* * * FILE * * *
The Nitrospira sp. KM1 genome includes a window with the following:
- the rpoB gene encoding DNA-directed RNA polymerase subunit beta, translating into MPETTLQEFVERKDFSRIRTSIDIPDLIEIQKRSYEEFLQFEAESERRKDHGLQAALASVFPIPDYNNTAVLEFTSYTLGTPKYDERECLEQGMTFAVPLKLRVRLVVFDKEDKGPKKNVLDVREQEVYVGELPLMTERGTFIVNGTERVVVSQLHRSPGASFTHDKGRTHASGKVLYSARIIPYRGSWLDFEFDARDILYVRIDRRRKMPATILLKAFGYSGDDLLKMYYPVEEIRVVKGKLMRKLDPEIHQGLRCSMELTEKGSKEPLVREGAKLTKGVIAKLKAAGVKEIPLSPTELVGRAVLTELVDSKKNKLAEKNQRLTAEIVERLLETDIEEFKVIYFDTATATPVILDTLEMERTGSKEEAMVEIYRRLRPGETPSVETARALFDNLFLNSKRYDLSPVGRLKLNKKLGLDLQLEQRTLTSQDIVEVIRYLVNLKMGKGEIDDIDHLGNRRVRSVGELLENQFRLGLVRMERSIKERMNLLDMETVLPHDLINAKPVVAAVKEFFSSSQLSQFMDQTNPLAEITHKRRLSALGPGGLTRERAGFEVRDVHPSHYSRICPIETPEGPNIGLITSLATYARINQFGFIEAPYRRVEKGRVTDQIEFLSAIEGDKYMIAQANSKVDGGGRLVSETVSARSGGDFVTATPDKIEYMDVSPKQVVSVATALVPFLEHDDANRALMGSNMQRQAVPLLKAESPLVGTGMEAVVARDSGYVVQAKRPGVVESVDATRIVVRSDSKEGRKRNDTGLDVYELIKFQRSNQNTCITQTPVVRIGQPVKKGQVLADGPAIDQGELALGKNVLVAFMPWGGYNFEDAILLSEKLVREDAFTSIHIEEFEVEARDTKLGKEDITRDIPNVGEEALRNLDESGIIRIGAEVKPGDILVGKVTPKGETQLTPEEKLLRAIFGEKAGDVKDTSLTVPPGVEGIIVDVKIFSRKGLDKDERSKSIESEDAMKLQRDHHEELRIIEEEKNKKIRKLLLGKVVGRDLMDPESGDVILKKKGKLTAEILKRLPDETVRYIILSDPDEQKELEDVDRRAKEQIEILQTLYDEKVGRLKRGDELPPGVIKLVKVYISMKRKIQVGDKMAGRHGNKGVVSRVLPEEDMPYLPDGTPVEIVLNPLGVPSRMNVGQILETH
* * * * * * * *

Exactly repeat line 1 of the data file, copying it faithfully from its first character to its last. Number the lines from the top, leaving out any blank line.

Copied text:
The Nitrospira sp. KM1 genome includes a window with the following: